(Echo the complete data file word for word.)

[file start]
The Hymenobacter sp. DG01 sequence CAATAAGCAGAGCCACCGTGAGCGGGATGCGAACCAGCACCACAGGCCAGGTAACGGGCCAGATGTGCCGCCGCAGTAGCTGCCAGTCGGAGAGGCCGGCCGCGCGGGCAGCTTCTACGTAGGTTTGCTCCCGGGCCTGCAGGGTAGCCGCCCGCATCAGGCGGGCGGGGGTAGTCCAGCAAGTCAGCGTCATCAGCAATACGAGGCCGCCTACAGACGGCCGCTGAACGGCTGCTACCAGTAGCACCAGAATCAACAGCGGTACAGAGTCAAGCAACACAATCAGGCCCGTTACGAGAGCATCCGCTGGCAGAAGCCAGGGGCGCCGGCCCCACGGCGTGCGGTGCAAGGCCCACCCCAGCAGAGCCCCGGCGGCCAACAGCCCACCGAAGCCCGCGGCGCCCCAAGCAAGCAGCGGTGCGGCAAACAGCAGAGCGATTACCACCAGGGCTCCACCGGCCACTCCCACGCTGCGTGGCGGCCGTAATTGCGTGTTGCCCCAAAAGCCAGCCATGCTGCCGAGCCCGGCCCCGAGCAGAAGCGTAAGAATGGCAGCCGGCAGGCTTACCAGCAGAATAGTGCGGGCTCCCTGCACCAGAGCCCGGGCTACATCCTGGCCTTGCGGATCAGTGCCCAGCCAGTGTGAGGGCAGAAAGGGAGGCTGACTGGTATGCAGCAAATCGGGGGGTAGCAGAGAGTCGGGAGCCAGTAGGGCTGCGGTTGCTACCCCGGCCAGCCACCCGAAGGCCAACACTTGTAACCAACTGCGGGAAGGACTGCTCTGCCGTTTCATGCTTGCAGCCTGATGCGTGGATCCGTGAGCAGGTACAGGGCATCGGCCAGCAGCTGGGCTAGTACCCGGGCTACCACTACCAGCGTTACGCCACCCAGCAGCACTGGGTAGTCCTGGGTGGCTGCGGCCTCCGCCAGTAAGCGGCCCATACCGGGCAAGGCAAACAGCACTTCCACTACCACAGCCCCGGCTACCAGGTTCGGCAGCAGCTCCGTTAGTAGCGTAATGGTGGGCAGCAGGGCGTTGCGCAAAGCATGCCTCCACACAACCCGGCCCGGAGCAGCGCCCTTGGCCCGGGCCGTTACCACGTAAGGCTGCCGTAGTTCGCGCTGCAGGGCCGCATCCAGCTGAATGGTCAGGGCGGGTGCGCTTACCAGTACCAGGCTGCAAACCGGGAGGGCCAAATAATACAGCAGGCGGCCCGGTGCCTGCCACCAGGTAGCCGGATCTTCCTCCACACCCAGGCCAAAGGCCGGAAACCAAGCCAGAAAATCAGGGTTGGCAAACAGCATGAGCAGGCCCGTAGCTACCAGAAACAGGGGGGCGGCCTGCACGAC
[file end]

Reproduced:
The Hymenobacter sp. DG01 sequence CAATAAGCAGAGCCACCGTGAGCGGGATGCGAACCAGCACCACAGGCCAGGTAACGGGCCAGATGTGCCGCCGCAGTAGCTGCCAGTCGGAGAGGCCGGCCGCGCGGGCAGCTTCTACGTAGGTTTGCTCCCGGGCCTGCAGGGTAGCCGCCCGCATCAGGCGGGCGGGGGTAGTCCAGCAAGTCAGCGTCATCAGCAATACGAGGCCGCCTACAGACGGCCGCTGAACGGCTGCTACCAGTAGCACCAGAATCAACAGCGGTACAGAGTCAAGCAACACAATCAGGCCCGTTACGAGAGCATCCGCTGGCAGAAGCCAGGGGCGCCGGCCCCACGGCGTGCGGTGCAAGGCCCACCCCAGCAGAGCCCCGGCGGCCAACAGCCCACCGAAGCCCGCGGCGCCCCAAGCAAGCAGCGGTGCGGCAAACAGCAGAGCGATTACCACCAGGGCTCCACCGGCCACTCCCACGCTGCGTGGCGGCCGTAATTGCGTGTTGCCCCAAAAGCCAGCCATGCTGCCGAGCCCGGCCCCGAGCAGAAGCGTAAGAATGGCAGCCGGCAGGCTTACCAGCAGAATAGTGCGGGCTCCCTGCACCAGAGCCCGGGCTACATCCTGGCCTTGCGGATCAGTGCCCAGCCAGTGTGAGGGCAGAAAGGGAGGCTGACTGGTATGCAGCAAATCGGGGGGTAGCAGAGAGTCGGGAGCCAGTAGGGCTGCGGTTGCTACCCCGGCCAGCCACCCGAAGGCCAACACTTGTAACCAACTGCGGGAAGGACTGCTCTGCCGTTTCATGCTTGCAGCCTGATGCGTGGATCCGTGAGCAGGTACAGGGCATCGGCCAGCAGCTGGGCTAGTACCCGGGCTACCACTACCAGCGTTACGCCACCCAGCAGCACTGGGTAGTCCTGGGTGGCTGCGGCCTCCGCCAGTAAGCGGCCCATACCGGGCAAGGCAAACAGCACTTCCACTACCACAGCCCCGGCTACCAGGTTCGGCAGCAGCTCCGTTAGTAGCGTAATGGTGGGCAGCAGGGCGTTGCGCAAAGCATGCCTCCACACAACCCGGCCCGGAGCAGCGCCCTTGGCCCGGGCCGTTACCACGTAAGGCTGCCGTAGTTCGCGCTGCAGGGCCGCATCCAGCTGAATGGTCAGGGCGGGTGCGCTTACCAGTACCAGGCTGCAAACCGGGAGGGCCAAATAATACAGCAGGCGGCCCGGTGCCTGCCACCAGGTAGCCGGATCTTCCTCCACACCCAGGCCAAAGGCCGGAAACCAAGCCAGAAAATCAGGGTTGGCAAACAGCATGAGCAGGCCCGTAGCTACCAGAAACAGGGGGGCGGCCTGCACGAC